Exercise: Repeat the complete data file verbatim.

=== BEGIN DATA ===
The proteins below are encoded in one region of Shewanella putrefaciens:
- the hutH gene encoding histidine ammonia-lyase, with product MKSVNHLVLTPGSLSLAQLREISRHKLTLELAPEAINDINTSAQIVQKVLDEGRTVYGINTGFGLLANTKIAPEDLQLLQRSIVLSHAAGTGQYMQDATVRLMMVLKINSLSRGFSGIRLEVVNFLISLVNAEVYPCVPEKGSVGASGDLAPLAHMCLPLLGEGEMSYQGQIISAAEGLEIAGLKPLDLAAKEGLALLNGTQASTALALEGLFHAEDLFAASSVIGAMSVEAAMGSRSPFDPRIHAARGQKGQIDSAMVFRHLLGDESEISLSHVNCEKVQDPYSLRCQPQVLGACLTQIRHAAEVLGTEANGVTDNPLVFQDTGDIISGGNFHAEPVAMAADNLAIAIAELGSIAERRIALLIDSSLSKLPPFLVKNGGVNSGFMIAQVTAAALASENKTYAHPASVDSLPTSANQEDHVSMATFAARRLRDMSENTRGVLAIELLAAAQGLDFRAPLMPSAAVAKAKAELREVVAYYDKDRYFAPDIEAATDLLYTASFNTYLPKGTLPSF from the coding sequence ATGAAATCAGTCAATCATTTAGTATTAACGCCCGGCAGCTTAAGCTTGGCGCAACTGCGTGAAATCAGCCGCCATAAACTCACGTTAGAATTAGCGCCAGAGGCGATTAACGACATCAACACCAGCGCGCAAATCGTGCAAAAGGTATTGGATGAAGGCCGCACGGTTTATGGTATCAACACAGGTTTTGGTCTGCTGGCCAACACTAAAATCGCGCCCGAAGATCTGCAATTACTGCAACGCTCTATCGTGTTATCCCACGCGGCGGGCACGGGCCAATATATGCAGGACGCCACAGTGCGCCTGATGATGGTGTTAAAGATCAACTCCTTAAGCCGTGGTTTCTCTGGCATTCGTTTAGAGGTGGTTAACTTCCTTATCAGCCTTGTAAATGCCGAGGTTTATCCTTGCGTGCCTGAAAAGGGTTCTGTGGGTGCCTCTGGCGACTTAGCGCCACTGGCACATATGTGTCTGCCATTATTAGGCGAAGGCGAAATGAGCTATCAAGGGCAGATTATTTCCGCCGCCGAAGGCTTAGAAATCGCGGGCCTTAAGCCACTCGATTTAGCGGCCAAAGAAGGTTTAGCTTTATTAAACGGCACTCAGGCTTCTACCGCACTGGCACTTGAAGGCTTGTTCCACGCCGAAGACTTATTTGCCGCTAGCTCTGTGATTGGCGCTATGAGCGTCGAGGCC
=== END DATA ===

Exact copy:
The proteins below are encoded in one region of Shewanella putrefaciens:
- the hutH gene encoding histidine ammonia-lyase, with product MKSVNHLVLTPGSLSLAQLREISRHKLTLELAPEAINDINTSAQIVQKVLDEGRTVYGINTGFGLLANTKIAPEDLQLLQRSIVLSHAAGTGQYMQDATVRLMMVLKINSLSRGFSGIRLEVVNFLISLVNAEVYPCVPEKGSVGASGDLAPLAHMCLPLLGEGEMSYQGQIISAAEGLEIAGLKPLDLAAKEGLALLNGTQASTALALEGLFHAEDLFAASSVIGAMSVEAAMGSRSPFDPRIHAARGQKGQIDSAMVFRHLLGDESEISLSHVNCEKVQDPYSLRCQPQVLGACLTQIRHAAEVLGTEANGVTDNPLVFQDTGDIISGGNFHAEPVAMAADNLAIAIAELGSIAERRIALLIDSSLSKLPPFLVKNGGVNSGFMIAQVTAAALASENKTYAHPASVDSLPTSANQEDHVSMATFAARRLRDMSENTRGVLAIELLAAAQGLDFRAPLMPSAAVAKAKAELREVVAYYDKDRYFAPDIEAATDLLYTASFNTYLPKGTLPSF from the coding sequence ATGAAATCAGTCAATCATTTAGTATTAACGCCCGGCAGCTTAAGCTTGGCGCAACTGCGTGAAATCAGCCGCCATAAACTCACGTTAGAATTAGCGCCAGAGGCGATTAACGACATCAACACCAGCGCGCAAATCGTGCAAAAGGTATTGGATGAAGGCCGCACGGTTTATGGTATCAACACAGGTTTTGGTCTGCTGGCCAACACTAAAATCGCGCCCGAAGATCTGCAATTACTGCAACGCTCTATCGTGTTATCCCACGCGGCGGGCACGGGCCAATATATGCAGGACGCCACAGTGCGCCTGATGATGGTGTTAAAGATCAACTCCTTAAGCCGTGGTTTCTCTGGCATTCGTTTAGAGGTGGTTAACTTCCTTATCAGCCTTGTAAATGCCGAGGTTTATCCTTGCGTGCCTGAAAAGGGTTCTGTGGGTGCCTCTGGCGACTTAGCGCCACTGGCACATATGTGTCTGCCATTATTAGGCGAAGGCGAAATGAGCTATCAAGGGCAGATTATTTCCGCCGCCGAAGGCTTAGAAATCGCGGGCCTTAAGCCACTCGATTTAGCGGCCAAAGAAGGTTTAGCTTTATTAAACGGCACTCAGGCTTCTACCGCACTGGCACTTGAAGGCTTGTTCCACGCCGAAGACTTATTTGCCGCTAGCTCTGTGATTGGCGCTATGAGCGTCGAGGCC